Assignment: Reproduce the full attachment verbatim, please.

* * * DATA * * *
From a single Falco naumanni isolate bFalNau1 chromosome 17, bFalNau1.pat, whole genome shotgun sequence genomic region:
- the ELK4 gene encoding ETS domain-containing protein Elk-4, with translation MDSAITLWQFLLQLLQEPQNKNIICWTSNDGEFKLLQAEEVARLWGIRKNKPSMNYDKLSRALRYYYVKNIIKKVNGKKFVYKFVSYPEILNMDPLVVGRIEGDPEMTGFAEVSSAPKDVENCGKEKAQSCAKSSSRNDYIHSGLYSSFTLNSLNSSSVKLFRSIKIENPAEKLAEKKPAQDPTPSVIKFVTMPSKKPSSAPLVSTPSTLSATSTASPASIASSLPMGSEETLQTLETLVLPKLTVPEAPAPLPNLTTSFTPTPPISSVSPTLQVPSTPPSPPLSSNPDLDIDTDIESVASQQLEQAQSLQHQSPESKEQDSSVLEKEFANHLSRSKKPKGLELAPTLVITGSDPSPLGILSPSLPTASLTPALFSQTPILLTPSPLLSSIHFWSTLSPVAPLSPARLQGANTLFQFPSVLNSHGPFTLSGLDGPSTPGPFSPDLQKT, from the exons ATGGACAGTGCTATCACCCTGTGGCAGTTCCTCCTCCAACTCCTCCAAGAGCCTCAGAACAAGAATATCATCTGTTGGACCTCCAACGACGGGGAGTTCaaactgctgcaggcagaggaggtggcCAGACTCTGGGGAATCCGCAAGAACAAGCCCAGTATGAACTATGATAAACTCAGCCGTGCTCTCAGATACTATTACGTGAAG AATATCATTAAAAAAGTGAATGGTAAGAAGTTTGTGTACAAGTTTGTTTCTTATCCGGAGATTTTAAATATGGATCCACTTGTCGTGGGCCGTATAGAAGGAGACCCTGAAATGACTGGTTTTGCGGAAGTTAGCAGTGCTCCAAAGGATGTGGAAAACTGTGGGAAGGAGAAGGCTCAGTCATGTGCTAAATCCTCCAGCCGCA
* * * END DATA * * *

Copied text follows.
From a single Falco naumanni isolate bFalNau1 chromosome 17, bFalNau1.pat, whole genome shotgun sequence genomic region:
- the ELK4 gene encoding ETS domain-containing protein Elk-4, with translation MDSAITLWQFLLQLLQEPQNKNIICWTSNDGEFKLLQAEEVARLWGIRKNKPSMNYDKLSRALRYYYVKNIIKKVNGKKFVYKFVSYPEILNMDPLVVGRIEGDPEMTGFAEVSSAPKDVENCGKEKAQSCAKSSSRNDYIHSGLYSSFTLNSLNSSSVKLFRSIKIENPAEKLAEKKPAQDPTPSVIKFVTMPSKKPSSAPLVSTPSTLSATSTASPASIASSLPMGSEETLQTLETLVLPKLTVPEAPAPLPNLTTSFTPTPPISSVSPTLQVPSTPPSPPLSSNPDLDIDTDIESVASQQLEQAQSLQHQSPESKEQDSSVLEKEFANHLSRSKKPKGLELAPTLVITGSDPSPLGILSPSLPTASLTPALFSQTPILLTPSPLLSSIHFWSTLSPVAPLSPARLQGANTLFQFPSVLNSHGPFTLSGLDGPSTPGPFSPDLQKT, from the exons ATGGACAGTGCTATCACCCTGTGGCAGTTCCTCCTCCAACTCCTCCAAGAGCCTCAGAACAAGAATATCATCTGTTGGACCTCCAACGACGGGGAGTTCaaactgctgcaggcagaggaggtggcCAGACTCTGGGGAATCCGCAAGAACAAGCCCAGTATGAACTATGATAAACTCAGCCGTGCTCTCAGATACTATTACGTGAAG AATATCATTAAAAAAGTGAATGGTAAGAAGTTTGTGTACAAGTTTGTTTCTTATCCGGAGATTTTAAATATGGATCCACTTGTCGTGGGCCGTATAGAAGGAGACCCTGAAATGACTGGTTTTGCGGAAGTTAGCAGTGCTCCAAAGGATGTGGAAAACTGTGGGAAGGAGAAGGCTCAGTCATGTGCTAAATCCTCCAGCCGCA